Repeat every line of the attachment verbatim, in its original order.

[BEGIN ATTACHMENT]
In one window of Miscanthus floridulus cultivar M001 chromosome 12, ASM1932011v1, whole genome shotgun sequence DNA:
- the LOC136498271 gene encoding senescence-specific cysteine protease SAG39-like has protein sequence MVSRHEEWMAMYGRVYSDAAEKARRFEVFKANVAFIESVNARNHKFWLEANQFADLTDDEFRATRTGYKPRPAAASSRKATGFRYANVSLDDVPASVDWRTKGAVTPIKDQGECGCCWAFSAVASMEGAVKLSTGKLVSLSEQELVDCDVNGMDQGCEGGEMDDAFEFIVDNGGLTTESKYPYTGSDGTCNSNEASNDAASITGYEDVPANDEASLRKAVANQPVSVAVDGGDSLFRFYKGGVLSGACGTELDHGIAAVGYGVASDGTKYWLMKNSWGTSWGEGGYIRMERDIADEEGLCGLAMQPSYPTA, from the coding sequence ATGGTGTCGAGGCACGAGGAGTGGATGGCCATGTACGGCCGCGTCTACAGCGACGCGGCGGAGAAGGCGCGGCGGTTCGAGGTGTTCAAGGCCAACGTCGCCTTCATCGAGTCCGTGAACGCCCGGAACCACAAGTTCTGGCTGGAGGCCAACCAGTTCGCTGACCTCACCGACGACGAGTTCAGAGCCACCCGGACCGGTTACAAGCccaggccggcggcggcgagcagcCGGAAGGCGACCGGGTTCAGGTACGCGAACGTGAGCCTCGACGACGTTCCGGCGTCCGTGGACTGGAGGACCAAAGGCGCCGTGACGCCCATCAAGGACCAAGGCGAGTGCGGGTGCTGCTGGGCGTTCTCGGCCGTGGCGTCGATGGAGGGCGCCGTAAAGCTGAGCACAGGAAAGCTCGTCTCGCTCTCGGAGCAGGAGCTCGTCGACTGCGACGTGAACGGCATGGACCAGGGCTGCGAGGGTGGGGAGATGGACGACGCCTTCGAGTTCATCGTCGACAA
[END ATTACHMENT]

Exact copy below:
In one window of Miscanthus floridulus cultivar M001 chromosome 12, ASM1932011v1, whole genome shotgun sequence DNA:
- the LOC136498271 gene encoding senescence-specific cysteine protease SAG39-like has protein sequence MVSRHEEWMAMYGRVYSDAAEKARRFEVFKANVAFIESVNARNHKFWLEANQFADLTDDEFRATRTGYKPRPAAASSRKATGFRYANVSLDDVPASVDWRTKGAVTPIKDQGECGCCWAFSAVASMEGAVKLSTGKLVSLSEQELVDCDVNGMDQGCEGGEMDDAFEFIVDNGGLTTESKYPYTGSDGTCNSNEASNDAASITGYEDVPANDEASLRKAVANQPVSVAVDGGDSLFRFYKGGVLSGACGTELDHGIAAVGYGVASDGTKYWLMKNSWGTSWGEGGYIRMERDIADEEGLCGLAMQPSYPTA, from the coding sequence ATGGTGTCGAGGCACGAGGAGTGGATGGCCATGTACGGCCGCGTCTACAGCGACGCGGCGGAGAAGGCGCGGCGGTTCGAGGTGTTCAAGGCCAACGTCGCCTTCATCGAGTCCGTGAACGCCCGGAACCACAAGTTCTGGCTGGAGGCCAACCAGTTCGCTGACCTCACCGACGACGAGTTCAGAGCCACCCGGACCGGTTACAAGCccaggccggcggcggcgagcagcCGGAAGGCGACCGGGTTCAGGTACGCGAACGTGAGCCTCGACGACGTTCCGGCGTCCGTGGACTGGAGGACCAAAGGCGCCGTGACGCCCATCAAGGACCAAGGCGAGTGCGGGTGCTGCTGGGCGTTCTCGGCCGTGGCGTCGATGGAGGGCGCCGTAAAGCTGAGCACAGGAAAGCTCGTCTCGCTCTCGGAGCAGGAGCTCGTCGACTGCGACGTGAACGGCATGGACCAGGGCTGCGAGGGTGGGGAGATGGACGACGCCTTCGAGTTCATCGTCGACAA